the museum of americana

a literary review

Interview with Tabitha Blankenbiller

Reviews/Interviews Editor Ann Beman interviews Tabitha Blankenbiller about Eats of Eden, her pop culture memoir in essays that combines nostalgia with cooking while addressing such themes as forgiveness, friendship, and falling on your face and getting up anyway.

Which authors and what books are your foodoir inspirations?

I read Ruth Reichl’s memoir Tender at the Bone early on in grad school, which is a masterclass in gracefully writing about food in a way that doesn’t lose any literary integrity. I’m also a big fan of the writing style in the Smitten Kitchen blog and cookbooks, which is warm and conversational, but not too plucky or cloying. I admire food writing that’s irreverent but doesn’t fall into being precious or gimmicky, which is what you’ll find most times you click on a perfect cupcake picture on Pinterest. This all comes down on the fact that, essentially, I just want to be Samantha Irby.
 
Cooking and writing both require ritual. What are your favorite rituals surrounding cooking and writing?

I don’t consider myself to be either exceptionally organized or tidy, but I can’t cook or write in a mess. When I was growing up and would convince my mom to let me into the kitchen for any kind of cooking project, simple kid’s stuff like chocolate chip cookies or cheese dip, she instilled one non-negotiable rule: clean as you go. I may not be as great as my mom at utilizing my downtime while something bakes or marinates to load up the dishwasher (that’s such a great time to Tweet, after all), but I try to keep the used spices back up in the counter and the dusting of flour from festering. And I absolutely cannot start cooking something with dirty dishes in the sink. I need a clean canvas.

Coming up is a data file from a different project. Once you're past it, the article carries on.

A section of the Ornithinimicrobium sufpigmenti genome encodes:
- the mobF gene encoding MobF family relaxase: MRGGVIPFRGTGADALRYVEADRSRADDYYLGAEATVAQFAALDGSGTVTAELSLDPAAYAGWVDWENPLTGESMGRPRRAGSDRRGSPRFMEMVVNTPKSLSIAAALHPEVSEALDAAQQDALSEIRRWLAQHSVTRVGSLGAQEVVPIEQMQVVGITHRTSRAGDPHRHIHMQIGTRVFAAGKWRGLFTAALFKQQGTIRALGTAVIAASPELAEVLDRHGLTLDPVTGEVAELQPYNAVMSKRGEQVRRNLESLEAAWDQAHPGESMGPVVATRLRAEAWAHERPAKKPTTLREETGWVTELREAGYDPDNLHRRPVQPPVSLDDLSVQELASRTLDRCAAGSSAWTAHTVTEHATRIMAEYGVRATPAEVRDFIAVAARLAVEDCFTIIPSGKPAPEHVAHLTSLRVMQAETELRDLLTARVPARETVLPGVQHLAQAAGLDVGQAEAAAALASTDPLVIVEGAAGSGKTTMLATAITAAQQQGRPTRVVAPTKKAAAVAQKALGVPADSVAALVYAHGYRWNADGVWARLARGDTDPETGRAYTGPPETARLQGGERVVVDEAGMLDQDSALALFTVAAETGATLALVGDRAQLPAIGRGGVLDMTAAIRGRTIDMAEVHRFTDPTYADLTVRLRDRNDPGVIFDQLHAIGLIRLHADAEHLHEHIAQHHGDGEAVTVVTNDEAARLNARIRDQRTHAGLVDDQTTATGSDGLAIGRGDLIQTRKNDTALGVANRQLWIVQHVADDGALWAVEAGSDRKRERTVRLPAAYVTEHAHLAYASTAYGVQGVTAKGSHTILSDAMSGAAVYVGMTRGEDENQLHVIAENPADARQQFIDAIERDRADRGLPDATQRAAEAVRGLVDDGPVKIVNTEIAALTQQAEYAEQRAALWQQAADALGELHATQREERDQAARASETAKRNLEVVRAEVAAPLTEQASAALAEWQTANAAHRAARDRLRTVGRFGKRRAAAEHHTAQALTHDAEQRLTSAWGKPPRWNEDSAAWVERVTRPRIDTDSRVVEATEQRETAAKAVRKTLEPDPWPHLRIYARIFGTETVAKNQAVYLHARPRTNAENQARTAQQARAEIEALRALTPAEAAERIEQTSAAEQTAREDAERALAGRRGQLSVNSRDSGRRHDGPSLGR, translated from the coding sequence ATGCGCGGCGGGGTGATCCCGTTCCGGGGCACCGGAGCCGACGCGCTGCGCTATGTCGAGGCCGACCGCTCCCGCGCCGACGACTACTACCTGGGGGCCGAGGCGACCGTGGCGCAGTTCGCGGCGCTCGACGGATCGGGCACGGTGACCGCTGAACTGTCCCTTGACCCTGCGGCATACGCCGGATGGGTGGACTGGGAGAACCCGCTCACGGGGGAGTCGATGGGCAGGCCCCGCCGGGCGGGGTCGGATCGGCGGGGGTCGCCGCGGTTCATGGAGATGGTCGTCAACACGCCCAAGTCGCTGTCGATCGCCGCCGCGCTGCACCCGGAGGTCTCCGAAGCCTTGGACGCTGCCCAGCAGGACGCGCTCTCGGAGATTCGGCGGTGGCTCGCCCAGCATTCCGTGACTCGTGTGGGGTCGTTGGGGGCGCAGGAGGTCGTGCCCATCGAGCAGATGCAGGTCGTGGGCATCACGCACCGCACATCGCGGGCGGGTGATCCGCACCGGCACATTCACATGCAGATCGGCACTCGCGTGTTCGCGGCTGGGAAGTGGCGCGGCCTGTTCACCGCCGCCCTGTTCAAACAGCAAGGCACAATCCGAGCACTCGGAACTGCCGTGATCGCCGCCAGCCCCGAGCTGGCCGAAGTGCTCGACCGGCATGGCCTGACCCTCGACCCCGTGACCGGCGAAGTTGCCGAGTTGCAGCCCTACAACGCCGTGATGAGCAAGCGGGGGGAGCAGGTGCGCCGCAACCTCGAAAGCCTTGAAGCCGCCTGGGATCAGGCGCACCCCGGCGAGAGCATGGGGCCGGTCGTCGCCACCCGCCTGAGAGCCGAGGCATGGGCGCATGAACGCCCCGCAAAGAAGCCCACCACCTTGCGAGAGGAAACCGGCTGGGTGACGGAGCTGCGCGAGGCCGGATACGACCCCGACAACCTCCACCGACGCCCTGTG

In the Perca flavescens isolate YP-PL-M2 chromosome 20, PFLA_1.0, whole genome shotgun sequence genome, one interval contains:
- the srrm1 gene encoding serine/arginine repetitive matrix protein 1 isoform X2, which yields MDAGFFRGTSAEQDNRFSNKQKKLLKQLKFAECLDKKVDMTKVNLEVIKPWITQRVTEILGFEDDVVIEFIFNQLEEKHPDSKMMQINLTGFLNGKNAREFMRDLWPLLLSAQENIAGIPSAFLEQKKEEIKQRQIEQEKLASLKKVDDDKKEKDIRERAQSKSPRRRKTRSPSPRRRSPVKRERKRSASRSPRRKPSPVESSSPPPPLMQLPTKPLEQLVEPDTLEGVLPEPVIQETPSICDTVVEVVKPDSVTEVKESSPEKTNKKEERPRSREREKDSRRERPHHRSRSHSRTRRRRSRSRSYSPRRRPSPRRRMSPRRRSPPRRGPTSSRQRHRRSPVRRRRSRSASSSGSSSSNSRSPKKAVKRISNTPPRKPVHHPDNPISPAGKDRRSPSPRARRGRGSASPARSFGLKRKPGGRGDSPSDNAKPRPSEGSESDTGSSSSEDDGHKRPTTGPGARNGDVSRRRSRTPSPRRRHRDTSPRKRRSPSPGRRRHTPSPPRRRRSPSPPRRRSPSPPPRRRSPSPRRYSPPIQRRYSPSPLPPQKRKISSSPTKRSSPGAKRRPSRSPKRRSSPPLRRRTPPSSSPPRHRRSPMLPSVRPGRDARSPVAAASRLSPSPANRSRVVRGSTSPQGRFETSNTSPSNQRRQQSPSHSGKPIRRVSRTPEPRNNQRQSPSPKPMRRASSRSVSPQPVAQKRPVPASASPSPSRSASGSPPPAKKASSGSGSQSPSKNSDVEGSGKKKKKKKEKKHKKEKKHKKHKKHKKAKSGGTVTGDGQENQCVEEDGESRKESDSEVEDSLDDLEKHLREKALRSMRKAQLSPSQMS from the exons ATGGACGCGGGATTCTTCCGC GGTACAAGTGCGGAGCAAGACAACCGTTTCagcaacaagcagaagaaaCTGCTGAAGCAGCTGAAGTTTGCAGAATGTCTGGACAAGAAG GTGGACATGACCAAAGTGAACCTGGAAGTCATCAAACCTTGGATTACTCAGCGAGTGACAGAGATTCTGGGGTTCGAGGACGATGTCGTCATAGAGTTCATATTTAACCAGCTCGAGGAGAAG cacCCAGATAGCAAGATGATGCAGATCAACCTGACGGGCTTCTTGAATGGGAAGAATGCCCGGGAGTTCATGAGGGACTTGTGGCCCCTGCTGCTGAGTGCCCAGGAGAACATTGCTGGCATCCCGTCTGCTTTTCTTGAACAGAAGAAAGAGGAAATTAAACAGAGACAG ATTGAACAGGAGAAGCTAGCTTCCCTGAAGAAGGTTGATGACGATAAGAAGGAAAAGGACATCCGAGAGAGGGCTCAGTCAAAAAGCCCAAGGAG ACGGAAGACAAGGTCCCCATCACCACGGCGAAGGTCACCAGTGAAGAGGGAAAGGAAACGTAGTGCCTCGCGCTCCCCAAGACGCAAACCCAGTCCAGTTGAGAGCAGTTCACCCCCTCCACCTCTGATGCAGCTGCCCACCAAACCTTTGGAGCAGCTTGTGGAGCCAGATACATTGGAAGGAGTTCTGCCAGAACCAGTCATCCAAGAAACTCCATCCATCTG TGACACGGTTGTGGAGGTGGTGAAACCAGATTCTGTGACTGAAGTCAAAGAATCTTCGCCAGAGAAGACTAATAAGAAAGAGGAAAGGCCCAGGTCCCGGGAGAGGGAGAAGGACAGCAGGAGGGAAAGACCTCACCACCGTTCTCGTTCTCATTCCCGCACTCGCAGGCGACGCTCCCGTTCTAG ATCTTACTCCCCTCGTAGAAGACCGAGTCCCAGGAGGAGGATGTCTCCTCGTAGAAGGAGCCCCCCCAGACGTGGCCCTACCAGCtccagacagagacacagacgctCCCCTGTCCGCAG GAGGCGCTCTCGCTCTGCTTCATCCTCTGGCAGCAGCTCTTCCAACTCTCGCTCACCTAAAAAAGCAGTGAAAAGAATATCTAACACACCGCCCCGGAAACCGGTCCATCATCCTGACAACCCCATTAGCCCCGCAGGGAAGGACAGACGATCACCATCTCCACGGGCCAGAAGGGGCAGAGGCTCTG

Same thing goes for writing; our spare bedroom doubles as my writing room and I have it set up just so with all of my favorite decorations and talisman perfect in their spots. Their arrangements are familiar and create this garden of memories and images that help guide me into a productive headspace. If anything is in disarray, I can’t work in there. Like right now I’ve got luggage for a weekend trip spread all over the guest bed, and so I’m sitting here on the living room couch typing, because I’d rather make do in another space that’s fine and in order than my favorite space that’s out of whack.